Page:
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Fairholme latest letter


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The guy is brilliant but I wish he would close his fund.

 

 

Ditto.  On behalf of certain [unqualified] clients I have some money in Fairholme and wrote him earlier this year.

 

 

Bruce Berkowitz

Fairholme Capital Management, L.L.C.

1001 Brickell Bay Drive, Suite 3112

Miami, FL 33131

Telephone: 305-358-3000

 

Date 04/27/10

 

Dear Bruce,

 

Naturally, I applaud your temperament over the last two years.

 

The below discussion will not at all be new and you will certainly recognize the issues of my concerns and I hope you choose to act on them in short duration.

 

From my perspective, $10 billion is the point at which size really begins to constrain performance, the consequence of a rapidly decreasing universe of investments. With respect to Fairholme, you must be thinking whether it makes sense to keep the fund open or otherwise to close it to new investors.

 

If to keep it open there must be clear evidence that in doing so, current investors will not suffer as a consequence. That is, the rate and duration of compounding returns that you can reasonably expect to earn while open to new investors must either be equal to or exceed the reasonably expected returns of Fairholme as a fund closed to new investors. Prior to the asininities of the last two years, size was an increasing concern, however the ensuing fiasco provided conditions which made incremental (external) capital attractive to all Fairholme investors. You addressed the question of size during a conference call last year, and I believe you were completely correct in your response, brief as it was. However, these conditions are not what they were a few months ago and I don’t know that a compelling argument can currently be made in favor of keeping the fund open-unless you are expanding your operations to international markets, you intend to employ future capital in the purchase of private businesses, or contributions are offset by distributions/redemption’s, but even under these circumstances it would be a difficult argument.

 

Sincerely yours,

 

Matt Pauls

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  • 6 years later...

The 2016 Annual Letter is out...

 

http://www.fairholmefundsinc.com/Letters/Funds2016AnnualLetter.pdf

 

Bottom line: Sears has degraded net asset values, but there is still much left and the company is fixing its cash drain.

 

It is hard to respect a man who, at some point, can NOT admit a mistake. Buffett has always been great about admitting mistakes.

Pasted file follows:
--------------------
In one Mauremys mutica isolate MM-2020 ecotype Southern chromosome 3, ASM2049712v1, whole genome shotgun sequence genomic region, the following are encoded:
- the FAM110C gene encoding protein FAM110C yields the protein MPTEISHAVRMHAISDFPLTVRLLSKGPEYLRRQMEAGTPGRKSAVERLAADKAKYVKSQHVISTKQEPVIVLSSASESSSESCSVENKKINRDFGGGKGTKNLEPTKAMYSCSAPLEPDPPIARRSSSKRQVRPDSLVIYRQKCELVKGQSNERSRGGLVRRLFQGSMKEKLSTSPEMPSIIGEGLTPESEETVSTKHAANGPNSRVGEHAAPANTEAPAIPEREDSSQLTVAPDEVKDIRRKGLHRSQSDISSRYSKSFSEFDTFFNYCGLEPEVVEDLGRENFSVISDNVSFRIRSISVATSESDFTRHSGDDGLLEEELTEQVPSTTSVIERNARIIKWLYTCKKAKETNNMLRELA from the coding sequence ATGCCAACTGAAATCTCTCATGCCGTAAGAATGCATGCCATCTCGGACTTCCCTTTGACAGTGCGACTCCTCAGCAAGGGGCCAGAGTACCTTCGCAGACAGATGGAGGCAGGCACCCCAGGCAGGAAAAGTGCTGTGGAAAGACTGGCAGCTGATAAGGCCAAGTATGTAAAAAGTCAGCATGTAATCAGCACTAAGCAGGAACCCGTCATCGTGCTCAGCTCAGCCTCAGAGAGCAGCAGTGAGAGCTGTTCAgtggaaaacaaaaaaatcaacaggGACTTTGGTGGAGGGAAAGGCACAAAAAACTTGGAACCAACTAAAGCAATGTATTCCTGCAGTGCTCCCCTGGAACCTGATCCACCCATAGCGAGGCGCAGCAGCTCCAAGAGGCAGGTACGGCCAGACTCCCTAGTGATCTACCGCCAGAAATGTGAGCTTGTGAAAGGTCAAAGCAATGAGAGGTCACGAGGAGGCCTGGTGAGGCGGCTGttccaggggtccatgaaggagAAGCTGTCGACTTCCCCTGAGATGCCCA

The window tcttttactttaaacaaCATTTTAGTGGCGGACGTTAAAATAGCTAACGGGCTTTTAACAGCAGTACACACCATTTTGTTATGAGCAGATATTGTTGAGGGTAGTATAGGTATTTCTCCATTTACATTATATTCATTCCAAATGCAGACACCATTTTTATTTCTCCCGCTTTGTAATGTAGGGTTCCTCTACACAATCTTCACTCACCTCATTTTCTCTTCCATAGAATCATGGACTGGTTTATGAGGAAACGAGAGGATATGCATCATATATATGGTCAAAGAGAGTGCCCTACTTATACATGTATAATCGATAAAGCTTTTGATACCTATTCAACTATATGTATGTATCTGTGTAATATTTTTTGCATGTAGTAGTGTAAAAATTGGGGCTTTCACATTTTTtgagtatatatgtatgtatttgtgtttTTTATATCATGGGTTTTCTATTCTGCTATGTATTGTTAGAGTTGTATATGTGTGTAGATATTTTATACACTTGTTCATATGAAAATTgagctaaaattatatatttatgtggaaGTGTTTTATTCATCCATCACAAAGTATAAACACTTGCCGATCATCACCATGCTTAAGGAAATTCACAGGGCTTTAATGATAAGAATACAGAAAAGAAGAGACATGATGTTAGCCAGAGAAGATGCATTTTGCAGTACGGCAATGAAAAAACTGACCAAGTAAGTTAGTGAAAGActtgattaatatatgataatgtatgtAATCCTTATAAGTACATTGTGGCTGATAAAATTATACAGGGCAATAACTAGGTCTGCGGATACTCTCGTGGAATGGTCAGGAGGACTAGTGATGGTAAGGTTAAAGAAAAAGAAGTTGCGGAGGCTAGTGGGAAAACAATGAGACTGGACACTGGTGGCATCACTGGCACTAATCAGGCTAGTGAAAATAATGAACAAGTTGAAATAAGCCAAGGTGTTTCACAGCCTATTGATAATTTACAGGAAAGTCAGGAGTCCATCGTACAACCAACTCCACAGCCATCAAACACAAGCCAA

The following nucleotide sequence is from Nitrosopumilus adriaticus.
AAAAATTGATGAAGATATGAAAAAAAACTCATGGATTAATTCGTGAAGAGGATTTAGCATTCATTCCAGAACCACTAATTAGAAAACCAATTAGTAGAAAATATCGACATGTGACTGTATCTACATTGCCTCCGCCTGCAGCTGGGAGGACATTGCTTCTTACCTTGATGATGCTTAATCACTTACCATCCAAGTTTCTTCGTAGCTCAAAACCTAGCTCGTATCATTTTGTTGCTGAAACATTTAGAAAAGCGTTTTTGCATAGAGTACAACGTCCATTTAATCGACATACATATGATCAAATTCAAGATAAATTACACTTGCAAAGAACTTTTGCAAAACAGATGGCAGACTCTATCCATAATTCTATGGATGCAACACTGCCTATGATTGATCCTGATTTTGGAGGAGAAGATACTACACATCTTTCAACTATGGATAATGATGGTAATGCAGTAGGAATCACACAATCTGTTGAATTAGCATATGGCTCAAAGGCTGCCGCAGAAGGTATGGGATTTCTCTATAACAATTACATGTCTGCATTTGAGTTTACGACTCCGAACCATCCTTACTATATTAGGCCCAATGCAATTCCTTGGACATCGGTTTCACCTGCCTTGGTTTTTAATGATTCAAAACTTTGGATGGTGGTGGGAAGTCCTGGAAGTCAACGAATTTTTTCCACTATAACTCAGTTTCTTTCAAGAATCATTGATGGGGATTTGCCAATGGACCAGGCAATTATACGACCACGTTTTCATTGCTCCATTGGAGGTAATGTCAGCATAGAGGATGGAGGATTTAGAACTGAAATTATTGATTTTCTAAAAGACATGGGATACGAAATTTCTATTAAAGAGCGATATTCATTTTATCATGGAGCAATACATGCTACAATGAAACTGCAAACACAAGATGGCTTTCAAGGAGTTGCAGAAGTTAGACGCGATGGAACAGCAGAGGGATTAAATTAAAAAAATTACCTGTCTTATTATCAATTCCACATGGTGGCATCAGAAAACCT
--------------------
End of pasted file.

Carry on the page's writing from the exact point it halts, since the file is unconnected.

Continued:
(By the way...I revived this old thread to point out that some members of this board seem to have a greater mind for value investing than Morningstar's Manager of the Decade™. If Berkowitz had listened to those above this post and perhaps kept his Pfizer, White Mountains Insurance Group and Bank of America holdings instead of doubling and tripling down on Eddie Lampert...)

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Sounds like an argument for large caps vs smaller companies.

But why large caps?

I think because large caps represent some measure of success and stability - a minimum threshold. Maybe you give up some upside but you certainly cover your ass..ets.

Also it isn't entirely clear that smaller outperforms bigger, perhaps very,very big but the range is wide and my experience is that a well timed large cap investment is no slouch relative to a smaller company which you don't know - ahead of time - will be the next gold mine or the next dud...I also notice many successful startups are going public as large caps and still are doing well.

 

 

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  • 4 weeks later...

The 2016 Annual Letter is out...

 

http://www.fairholmefundsinc.com/Letters/Funds2016AnnualLetter.pdf

 

Bottom line: Sears has degraded net asset values, but there is still much left and the company is fixing its cash drain.

 

It is hard to respect a man who, at some point, can NOT admit a mistake. Buffett has always been great about admitting mistakes.

 

(By the way...I revived this old thread to point out that some members of this board seem to have a greater mind for value investing than Morningstar's Manager of the Decade™. If Berkowitz had listened to those above this post and perhaps kept his Pfizer, White Mountains Insurance Group and Bank of America holdings instead of doubling and tripling down on Eddie Lampert...)

 

whatever happened to.. 'we count the cash'??

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